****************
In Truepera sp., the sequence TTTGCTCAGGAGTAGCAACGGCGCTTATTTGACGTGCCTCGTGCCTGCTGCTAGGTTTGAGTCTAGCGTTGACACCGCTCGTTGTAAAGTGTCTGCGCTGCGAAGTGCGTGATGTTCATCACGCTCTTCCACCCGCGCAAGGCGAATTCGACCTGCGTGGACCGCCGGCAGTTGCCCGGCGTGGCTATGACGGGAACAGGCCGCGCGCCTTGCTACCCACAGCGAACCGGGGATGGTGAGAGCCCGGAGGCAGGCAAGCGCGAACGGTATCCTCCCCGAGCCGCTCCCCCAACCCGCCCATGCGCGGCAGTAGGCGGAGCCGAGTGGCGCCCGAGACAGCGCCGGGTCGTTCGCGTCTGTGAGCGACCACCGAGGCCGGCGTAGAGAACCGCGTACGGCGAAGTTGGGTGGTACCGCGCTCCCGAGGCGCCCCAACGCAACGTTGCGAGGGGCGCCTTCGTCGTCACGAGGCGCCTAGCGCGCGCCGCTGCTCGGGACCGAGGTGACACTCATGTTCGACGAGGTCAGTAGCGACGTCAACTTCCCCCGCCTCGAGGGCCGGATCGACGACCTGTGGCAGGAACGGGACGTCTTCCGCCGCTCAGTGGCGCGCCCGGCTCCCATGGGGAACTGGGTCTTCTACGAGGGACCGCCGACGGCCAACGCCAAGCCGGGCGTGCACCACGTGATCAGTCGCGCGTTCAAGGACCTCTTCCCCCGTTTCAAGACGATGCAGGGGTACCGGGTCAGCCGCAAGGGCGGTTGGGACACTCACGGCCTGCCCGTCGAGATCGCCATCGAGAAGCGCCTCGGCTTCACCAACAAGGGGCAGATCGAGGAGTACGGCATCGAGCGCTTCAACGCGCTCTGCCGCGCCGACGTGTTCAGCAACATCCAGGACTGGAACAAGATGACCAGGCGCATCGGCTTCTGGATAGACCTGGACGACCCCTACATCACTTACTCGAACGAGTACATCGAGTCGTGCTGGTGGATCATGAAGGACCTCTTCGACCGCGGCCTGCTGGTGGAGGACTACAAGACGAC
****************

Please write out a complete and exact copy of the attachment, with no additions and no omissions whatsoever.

In Truepera sp., the sequence TTTGCTCAGGAGTAGCAACGGCGCTTATTTGACGTGCCTCGTGCCTGCTGCTAGGTTTGAGTCTAGCGTTGACACCGCTCGTTGTAAAGTGTCTGCGCTGCGAAGTGCGTGATGTTCATCACGCTCTTCCACCCGCGCAAGGCGAATTCGACCTGCGTGGACCGCCGGCAGTTGCCCGGCGTGGCTATGACGGGAACAGGCCGCGCGCCTTGCTACCCACAGCGAACCGGGGATGGTGAGAGCCCGGAGGCAGGCAAGCGCGAACGGTATCCTCCCCGAGCCGCTCCCCCAACCCGCCCATGCGCGGCAGTAGGCGGAGCCGAGTGGCGCCCGAGACAGCGCCGGGTCGTTCGCGTCTGTGAGCGACCACCGAGGCCGGCGTAGAGAACCGCGTACGGCGAAGTTGGGTGGTACCGCGCTCCCGAGGCGCCCCAACGCAACGTTGCGAGGGGCGCCTTCGTCGTCACGAGGCGCCTAGCGCGCGCCGCTGCTCGGGACCGAGGTGACACTCATGTTCGACGAGGTCAGTAGCGACGTCAACTTCCCCCGCCTCGAGGGCCGGATCGACGACCTGTGGCAGGAACGGGACGTCTTCCGCCGCTCAGTGGCGCGCCCGGCTCCCATGGGGAACTGGGTCTTCTACGAGGGACCGCCGACGGCCAACGCCAAGCCGGGCGTGCACCACGTGATCAGTCGCGCGTTCAAGGACCTCTTCCCCCGTTTCAAGACGATGCAGGGGTACCGGGTCAGCCGCAAGGGCGGTTGGGACACTCACGGCCTGCCCGTCGAGATCGCCATCGAGAAGCGCCTCGGCTTCACCAACAAGGGGCAGATCGAGGAGTACGGCATCGAGCGCTTCAACGCGCTCTGCCGCGCCGACGTGTTCAGCAACATCCAGGACTGGAACAAGATGACCAGGCGCATCGGCTTCTGGATAGACCTGGACGACCCCTACATCACTTACTCGAACGAGTACATCGAGTCGTGCTGGTGGATCATGAAGGACCTCTTCGACCGCGGCCTGCTGGTGGAGGACTACAAGACGAC